Chuck Wendig had a post earlier this week about being the writer you are, not the writer people want you to be. It’s great advice at the best of time, but it’s kind of perfect and kind of unhelpful, because I’m not sure of the writer I want to be.
People assume that if you’re a writer, you want to get published. Other writers assume that. The internet has opened that assumption up a bit; more and more people are considering self-publishing as a valid method of publishing your work, and there are more and more markets for short fiction. But the assumption is still there, and I think because everyone assumes that writers want to be published, I assumed that I should go for it, too.
I didn’t post any kind of 2015-in-review, for a couple of reasons. Obviously one is that this is the first post on this blog, but I’m on the internet in other places under other names and didn’t do any year-end reflecting there, either. The other is that I’m not really sure what to say about my writing in 2015; I set a goal, achieved it, and the result left me feeling sort of empty.
Last year I decided to seriously polish up some writing and submit it for publication, for the first time ever. By the end of the year I’d written less than I do in most years, but I’d successfully sold a novella to Less Than Three Press. Don’t get me wrong, I’m excited about it, I’m proud of the achievement and I’m very grateful to LT3 for taking on a piece from a completely unpublished writer. It’s just that while it feels like an achievement, I’m not sure that publishing is really for me. I’m going to wait until this novella is out to decide how I want to proceed in future, but at the moment I feel as though my grand adventure in submitting work for publication may have led me to the epiphany that I just want to put my work on the internet for free.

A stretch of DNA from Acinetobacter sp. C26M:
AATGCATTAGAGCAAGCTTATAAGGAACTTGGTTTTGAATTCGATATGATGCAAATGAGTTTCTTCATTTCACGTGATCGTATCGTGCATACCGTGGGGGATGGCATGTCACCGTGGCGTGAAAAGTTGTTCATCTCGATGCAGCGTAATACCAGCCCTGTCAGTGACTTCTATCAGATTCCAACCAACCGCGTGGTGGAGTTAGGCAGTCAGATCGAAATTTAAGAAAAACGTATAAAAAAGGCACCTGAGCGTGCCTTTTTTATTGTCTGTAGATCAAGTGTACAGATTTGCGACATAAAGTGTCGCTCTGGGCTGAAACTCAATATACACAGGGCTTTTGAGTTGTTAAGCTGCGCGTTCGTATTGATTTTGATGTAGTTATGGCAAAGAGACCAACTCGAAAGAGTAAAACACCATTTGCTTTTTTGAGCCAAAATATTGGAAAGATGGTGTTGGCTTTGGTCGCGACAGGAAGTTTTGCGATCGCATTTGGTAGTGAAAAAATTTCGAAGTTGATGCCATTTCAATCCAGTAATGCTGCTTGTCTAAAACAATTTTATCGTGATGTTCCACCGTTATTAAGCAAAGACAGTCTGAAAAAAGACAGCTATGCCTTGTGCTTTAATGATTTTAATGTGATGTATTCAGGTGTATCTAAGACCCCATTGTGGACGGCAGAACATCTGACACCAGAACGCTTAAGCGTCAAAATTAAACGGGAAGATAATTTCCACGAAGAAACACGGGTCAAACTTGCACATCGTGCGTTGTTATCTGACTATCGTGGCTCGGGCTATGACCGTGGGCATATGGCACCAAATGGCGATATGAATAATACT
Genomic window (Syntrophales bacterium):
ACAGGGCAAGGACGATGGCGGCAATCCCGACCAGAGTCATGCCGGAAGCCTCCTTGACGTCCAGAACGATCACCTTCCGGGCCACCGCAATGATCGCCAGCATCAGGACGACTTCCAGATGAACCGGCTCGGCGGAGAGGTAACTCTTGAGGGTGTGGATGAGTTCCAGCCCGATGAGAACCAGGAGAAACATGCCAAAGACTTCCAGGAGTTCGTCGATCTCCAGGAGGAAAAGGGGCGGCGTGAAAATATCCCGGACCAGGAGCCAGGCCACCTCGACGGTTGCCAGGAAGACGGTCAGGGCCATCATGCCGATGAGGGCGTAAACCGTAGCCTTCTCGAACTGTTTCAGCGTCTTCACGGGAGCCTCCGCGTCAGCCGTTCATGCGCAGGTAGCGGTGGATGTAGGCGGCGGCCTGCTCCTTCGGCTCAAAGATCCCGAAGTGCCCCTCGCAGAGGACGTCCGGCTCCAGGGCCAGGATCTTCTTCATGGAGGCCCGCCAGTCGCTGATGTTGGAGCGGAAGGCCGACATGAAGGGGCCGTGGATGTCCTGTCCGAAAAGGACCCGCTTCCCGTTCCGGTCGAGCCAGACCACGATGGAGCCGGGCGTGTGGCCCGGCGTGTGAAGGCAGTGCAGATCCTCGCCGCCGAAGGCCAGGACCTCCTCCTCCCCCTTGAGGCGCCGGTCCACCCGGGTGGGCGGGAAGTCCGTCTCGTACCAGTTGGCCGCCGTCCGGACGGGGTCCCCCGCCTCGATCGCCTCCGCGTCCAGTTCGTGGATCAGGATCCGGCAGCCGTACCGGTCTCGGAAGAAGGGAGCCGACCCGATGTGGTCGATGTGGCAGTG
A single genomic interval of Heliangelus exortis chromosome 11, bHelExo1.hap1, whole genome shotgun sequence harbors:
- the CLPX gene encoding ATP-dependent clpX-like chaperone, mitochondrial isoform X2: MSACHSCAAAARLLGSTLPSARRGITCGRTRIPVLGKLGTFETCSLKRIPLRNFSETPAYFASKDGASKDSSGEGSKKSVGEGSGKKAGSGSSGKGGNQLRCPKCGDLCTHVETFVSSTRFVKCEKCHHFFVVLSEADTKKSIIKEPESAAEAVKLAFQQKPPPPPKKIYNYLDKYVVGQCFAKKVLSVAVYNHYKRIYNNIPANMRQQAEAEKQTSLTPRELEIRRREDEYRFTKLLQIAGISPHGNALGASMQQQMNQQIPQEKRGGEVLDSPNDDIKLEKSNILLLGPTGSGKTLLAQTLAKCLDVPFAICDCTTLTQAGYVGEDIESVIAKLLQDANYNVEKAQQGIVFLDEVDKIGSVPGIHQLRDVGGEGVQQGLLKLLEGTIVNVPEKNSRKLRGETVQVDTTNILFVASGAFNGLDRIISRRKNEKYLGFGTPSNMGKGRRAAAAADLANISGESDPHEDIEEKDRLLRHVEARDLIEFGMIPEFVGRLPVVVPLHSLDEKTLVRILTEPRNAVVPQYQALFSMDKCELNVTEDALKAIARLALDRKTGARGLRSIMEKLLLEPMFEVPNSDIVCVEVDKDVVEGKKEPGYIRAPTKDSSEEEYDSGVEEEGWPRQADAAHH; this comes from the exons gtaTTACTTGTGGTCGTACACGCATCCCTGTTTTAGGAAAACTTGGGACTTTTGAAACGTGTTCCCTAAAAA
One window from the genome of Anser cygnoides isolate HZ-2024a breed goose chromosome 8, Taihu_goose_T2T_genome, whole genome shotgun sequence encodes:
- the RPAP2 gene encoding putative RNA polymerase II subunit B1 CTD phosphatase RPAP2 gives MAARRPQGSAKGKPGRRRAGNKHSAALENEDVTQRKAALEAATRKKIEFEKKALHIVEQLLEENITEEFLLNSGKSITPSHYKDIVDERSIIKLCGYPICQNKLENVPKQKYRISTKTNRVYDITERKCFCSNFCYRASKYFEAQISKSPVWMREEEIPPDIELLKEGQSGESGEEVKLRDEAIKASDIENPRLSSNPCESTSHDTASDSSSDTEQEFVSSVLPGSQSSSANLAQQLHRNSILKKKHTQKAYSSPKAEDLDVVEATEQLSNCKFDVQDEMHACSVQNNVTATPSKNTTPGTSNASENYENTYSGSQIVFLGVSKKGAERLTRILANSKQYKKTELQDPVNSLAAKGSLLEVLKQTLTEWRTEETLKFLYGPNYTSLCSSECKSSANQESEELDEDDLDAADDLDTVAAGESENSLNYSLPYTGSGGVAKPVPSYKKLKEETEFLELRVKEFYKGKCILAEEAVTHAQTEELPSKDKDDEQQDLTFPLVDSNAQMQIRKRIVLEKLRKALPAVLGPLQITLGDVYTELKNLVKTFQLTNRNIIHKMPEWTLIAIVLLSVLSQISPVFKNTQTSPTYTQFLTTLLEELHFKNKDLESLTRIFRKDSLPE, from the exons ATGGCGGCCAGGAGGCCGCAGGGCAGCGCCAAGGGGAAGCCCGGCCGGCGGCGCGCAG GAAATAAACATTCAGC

I think there’s another assumption we make about writers: that we all want to learn to be better writers, to improve our craft. That we all want feedback. It’s not one that I can dismiss as easily as “all writers want to be published”, because there’s truth in it for me. I do want to be a better writer. I devour any storytelling analysis and theory I can get my hands on. I love talking about story structure, Greek tragedy, the three act structure, Vladimir Proppisms and my new favourite thing, kishoutenketsu, a kind of plot without conflict. Clearly I want to learn about writing, keep learning and developing in my own writing, and keep getting better.
And yet, if I’m not going to write professionally, I don’t want to be held to professional standards.
The events of this year have made me realise that I want my writing to be a hobby, not a profession. I want to be an amateur. Mostly, I want my writing to be like knitting. People might admire their friend’s hand-knitted pieces, ask how they made them and complement them on the style, but they don’t tend to critique them. My partner is an avid knitter, and when I asked her what she’d do if someone criticised her for a hole in a piece, she said, “That would never happen, and if it did, I’d just tell them I meant to do that.” People don’t tend to criticise home craft because they can recognise that it’s a labour of love, because they realise it’s not for them, and because the crafter to say they meant to do that.
That’s kind of how I think about my writing, and that’s how I’m going to try to approach it, going forward. It’s not that I don’t want to try new things and push myself and learn more about writing, it’s that this is something I do for fun and I want to do it on my terms, not for the sake of publication or for someone else’s idea of the trials and critiques a writer should go through to grow. I’m doing this for fun and doing it mostly for myself, even though I might share some writing on here later in the year. For now, at least, that’s the kind of writer I am.